Alice Howland is that Harvard professor. She’s known far and wide for her knowledge and insight. She leads a very busy, fulfilling life with her husband, also a hard-working professional and their three grown children.

We meet her as she’s rushing from one conference to another, presenting here, lecturing there. She’s professional, intelligent, able to multitask…and then she can’t remember a word at her presentation. It’s nothing that hasn’t happened to everyone at least once, but it keeps happening to Alice. Then there are the little things that she just can’t find and one day, she gets lost while running the same, familiar route.

Not being stupid, Alice realizes something is wrong and goes to check it out. The doctor not only confirms something is wrong, he explains it has probably been wrong for quite some time, she has just been able to cope because she’s very intelligent and she hasn’t noticed.

Once Alice finds out her diagnosis, the book becomes a map through the coping mechanisms of Alice and her family. We get to see it all through Alice…though she isn’t always the most reliable witness and gets worse as her illness progresses. She forgets who the characters in the book are and, at times, we have to decipher where she is or who she’s talking to from clues in her description.

The relationships in the family change with the illness. The relationship that I found most interesting was the one with her youngest daughter. Alice’s most troubling daughter, Lydia slowly becomes a supportive ally. Alice has to learn to think differently when she can’t simply use dialogue and words to analyze others. And through her new lenses, she sees things in Lydia that she had missed before.

This is definitely not a romance book or something I would normally read but I found it fascinating. One, it was really realistic. I could tell the author had done her research on the disease. Two, it was paced really well and we went from not knowing to knowing, organically and smoothly. And finally, the writing was magnetic. I really couldn’t put the thing down. I wanted to know what was going to happen and what the result would be for Alice.

Certainly, it’s not a book I’d recommend for someone searching for romance. It’s a book I’d recommend for someone looking for an interesting, quick, captivating read. It’s a story of a family coping with a life-changing event and how their relationships alter and change as they do. The book’s portrait of the illness is respectful but still manages to carry a punch in the story. All of it added up for a great read for me and explains why the book became not only a New York Times Bestseller but also a movie.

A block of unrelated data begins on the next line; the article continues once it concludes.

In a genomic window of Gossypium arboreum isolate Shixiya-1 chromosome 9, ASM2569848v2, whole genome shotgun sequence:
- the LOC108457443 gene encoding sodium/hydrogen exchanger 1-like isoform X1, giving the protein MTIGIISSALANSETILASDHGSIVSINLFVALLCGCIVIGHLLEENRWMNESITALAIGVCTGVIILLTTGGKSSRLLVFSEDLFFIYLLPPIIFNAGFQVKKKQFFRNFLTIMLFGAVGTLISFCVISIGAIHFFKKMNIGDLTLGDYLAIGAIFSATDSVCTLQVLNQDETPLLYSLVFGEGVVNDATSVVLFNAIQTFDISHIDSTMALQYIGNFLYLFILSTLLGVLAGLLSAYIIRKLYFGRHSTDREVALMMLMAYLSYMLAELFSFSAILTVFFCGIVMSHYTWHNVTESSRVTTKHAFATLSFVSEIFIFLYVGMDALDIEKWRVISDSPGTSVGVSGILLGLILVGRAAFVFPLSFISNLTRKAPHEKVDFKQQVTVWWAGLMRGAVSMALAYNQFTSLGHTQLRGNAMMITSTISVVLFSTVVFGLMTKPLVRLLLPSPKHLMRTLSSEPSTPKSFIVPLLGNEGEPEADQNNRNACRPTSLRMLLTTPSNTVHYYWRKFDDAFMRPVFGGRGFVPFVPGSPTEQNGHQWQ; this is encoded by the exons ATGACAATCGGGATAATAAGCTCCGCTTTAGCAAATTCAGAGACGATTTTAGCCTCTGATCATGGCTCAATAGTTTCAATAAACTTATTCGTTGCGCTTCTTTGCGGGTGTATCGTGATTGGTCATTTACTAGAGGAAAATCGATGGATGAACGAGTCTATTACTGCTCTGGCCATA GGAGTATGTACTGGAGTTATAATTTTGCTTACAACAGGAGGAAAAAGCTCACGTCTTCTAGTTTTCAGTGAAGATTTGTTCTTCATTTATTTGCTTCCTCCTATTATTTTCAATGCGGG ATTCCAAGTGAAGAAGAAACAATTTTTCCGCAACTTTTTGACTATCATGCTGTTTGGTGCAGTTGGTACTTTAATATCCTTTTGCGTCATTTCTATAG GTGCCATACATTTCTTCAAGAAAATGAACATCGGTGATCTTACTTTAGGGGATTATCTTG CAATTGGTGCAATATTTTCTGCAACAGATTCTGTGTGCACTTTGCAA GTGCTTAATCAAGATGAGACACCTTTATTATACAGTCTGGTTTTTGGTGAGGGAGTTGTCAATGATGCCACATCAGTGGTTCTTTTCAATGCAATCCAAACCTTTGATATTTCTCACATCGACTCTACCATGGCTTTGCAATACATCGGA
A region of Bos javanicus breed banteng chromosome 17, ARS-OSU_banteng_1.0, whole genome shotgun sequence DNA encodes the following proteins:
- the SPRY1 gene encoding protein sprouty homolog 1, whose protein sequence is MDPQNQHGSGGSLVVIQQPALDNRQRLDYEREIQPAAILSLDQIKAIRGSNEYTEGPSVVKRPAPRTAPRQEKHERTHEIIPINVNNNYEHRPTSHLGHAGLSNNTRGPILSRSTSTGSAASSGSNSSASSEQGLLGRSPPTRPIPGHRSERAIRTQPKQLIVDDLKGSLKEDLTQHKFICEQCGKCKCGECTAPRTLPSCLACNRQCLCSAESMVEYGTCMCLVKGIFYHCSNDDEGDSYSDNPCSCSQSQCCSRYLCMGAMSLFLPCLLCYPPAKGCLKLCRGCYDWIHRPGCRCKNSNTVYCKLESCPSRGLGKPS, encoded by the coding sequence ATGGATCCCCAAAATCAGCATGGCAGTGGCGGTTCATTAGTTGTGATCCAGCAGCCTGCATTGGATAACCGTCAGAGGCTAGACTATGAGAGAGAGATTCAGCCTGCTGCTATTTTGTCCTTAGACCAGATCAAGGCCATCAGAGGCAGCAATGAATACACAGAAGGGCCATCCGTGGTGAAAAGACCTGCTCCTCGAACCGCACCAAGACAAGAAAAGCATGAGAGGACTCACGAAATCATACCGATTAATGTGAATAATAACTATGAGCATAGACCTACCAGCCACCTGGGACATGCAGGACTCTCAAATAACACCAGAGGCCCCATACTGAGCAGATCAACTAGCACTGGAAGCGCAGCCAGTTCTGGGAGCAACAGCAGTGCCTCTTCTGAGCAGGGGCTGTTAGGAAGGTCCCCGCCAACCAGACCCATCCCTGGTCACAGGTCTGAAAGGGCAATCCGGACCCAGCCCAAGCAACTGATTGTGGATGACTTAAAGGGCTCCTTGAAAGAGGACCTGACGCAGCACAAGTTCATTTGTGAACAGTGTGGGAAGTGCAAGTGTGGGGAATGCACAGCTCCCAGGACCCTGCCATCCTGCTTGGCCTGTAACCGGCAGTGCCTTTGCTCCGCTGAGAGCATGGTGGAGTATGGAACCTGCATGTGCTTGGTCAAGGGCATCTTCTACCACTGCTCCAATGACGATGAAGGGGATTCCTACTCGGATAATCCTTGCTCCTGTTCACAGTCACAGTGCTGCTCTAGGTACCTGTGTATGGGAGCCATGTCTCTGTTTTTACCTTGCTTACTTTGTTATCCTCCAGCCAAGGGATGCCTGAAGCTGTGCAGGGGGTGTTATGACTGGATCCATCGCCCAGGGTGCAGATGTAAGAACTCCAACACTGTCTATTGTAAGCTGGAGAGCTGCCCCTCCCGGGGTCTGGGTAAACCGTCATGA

(credit:goodreads.com)

Note: click on cover to go to site.

 

A post I loved…

I’ve watched the show The Handmaid’s Tale. I read the book. It was one of those I couldn’t, couldn’t put down. It was incredibly addictive…and terrifying. I had nightmares for two days after I started reading the book…and this week, the absolutely horrible attacks on Manchester haven’t helped.

The book is terrifying because it seems like our world is only steps away from making it come reality and not fiction. It’s also terrifying because all of the things in it have already happened at some point in history, so none can be denied with a ‘that’ll never happen’ sort of comment.

But, as always, words fail me when I think of the great parts of the book and movie. And, then I saw this post that puts into words some of the things my little brain couldn’t. I absolutely loved it. Big thanks to Part Time Monster for that wonderful read.

Last week, as I was watching “A Woman’s Place,” the sixth episode of Hulu’s adaptation of Margaret Atwood’s The Handmaid’s Tale, I was struck with a realization: I had not watched a single episode of the show without flipping through the social media feeds on my phone or my laptop simultaneously. So I started to think […]

via Why I Have to Look away from The Handmaid’s Tale Sometimes, and Why That’s a Good Thing — Part-Time Monster

Review: The Handmaid’s Tale

It’s happened to me before, I grab a book and, a few pages later, I have to buy it. Well, it happened again. This time it was The Handmaid’s Tale by Margaret Atwood. It’s a negative dystopian novel, so definitely not my usual read but it was still incredibly addictive. I couldn’t put the thing down.